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In Varieties of Parable, which comprises the Clark Lectures given by Louis MacNeice at Cambridge in 1963, a few months before his death, the poet discusses the significance of ‘parable’ for the times in which he lived, and implictly for his own poetic. The discussion ranges widely, including Samuel Beckett, Harold Pinter and William Golding (new writers with whom MacNeice felt an obvious kinship), and backwards genealogically to Spenser’s The Faerie Queene or Bunyan’s Pilgrim’s Progress, by way of Alice in Wonderland and the fantasy tales of George MacDonald – as well as outwards into the exemplary European fictional world of Kafka.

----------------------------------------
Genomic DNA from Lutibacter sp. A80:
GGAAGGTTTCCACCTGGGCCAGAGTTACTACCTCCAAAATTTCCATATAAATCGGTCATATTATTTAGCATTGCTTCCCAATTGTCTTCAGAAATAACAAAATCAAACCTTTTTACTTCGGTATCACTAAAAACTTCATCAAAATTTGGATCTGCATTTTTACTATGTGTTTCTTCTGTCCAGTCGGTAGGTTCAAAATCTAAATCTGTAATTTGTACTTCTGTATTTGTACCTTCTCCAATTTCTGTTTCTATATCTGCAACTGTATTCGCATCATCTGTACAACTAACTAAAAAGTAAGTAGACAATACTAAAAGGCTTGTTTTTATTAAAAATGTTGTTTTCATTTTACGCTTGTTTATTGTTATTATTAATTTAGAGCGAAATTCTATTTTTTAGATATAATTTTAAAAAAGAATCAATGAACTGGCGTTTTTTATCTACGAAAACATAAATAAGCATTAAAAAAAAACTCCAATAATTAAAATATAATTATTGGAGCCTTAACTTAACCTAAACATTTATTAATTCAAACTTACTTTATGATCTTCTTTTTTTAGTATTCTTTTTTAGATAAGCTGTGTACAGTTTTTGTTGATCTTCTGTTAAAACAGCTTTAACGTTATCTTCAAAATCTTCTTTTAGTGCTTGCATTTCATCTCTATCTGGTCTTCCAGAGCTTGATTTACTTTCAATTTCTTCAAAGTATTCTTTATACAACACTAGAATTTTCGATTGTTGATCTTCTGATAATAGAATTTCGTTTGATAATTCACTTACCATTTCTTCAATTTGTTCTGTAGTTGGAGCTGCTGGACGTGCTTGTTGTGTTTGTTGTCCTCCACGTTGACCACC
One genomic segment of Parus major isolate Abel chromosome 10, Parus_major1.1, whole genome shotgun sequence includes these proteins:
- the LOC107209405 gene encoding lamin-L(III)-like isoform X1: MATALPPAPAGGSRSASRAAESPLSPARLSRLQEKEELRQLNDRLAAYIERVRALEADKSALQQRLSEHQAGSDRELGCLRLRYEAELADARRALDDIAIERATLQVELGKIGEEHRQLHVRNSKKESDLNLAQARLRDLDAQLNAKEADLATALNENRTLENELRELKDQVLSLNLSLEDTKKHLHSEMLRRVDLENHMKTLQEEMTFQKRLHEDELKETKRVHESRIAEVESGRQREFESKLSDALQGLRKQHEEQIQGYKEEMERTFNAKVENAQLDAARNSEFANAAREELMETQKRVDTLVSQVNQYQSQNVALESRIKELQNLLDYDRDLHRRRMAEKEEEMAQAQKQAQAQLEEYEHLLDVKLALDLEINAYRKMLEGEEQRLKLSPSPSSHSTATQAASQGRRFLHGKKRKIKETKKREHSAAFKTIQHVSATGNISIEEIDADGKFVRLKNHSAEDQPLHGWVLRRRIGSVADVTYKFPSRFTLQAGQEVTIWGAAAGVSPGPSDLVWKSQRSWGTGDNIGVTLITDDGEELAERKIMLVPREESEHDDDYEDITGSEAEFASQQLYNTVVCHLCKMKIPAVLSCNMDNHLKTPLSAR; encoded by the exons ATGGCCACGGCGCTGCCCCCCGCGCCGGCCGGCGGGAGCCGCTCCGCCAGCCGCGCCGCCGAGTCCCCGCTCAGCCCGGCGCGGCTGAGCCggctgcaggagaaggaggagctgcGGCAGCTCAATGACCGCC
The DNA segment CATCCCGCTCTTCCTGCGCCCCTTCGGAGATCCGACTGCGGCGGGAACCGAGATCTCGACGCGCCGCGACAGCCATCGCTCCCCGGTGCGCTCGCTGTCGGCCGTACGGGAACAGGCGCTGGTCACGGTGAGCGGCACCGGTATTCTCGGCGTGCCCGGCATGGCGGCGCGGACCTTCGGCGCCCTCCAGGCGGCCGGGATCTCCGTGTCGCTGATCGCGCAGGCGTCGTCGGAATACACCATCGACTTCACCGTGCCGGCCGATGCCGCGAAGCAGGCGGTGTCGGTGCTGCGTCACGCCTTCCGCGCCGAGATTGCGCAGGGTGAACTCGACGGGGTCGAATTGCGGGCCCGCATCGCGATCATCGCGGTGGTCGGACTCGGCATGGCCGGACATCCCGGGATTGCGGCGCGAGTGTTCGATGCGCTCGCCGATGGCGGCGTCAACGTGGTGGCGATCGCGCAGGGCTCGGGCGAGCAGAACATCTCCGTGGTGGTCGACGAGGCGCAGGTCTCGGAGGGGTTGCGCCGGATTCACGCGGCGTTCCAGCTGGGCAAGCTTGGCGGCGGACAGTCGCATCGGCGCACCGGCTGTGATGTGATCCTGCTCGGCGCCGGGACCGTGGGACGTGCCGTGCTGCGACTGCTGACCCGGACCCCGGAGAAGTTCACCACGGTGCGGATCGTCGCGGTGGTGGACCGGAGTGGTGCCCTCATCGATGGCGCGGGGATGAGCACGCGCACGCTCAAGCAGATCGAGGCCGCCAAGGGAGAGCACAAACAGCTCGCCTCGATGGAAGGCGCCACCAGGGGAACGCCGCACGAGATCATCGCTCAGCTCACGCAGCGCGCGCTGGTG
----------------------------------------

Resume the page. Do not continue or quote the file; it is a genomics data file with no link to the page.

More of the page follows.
Most importantly, MacNeice ponders the uses of parable for poetry, and Varieties of Parable stands as an implict handbook to the landscapes and ‘thumbnail nightmares’ of his own later verse, whose new horizons were abruptly foreshortened by the poet’s untimely death in autumn 1963. Varieties of Parable stands as MacNeice’s last considered statement about poetry and poetics, and one of his most atmospheric and personal acts of literary criticism.
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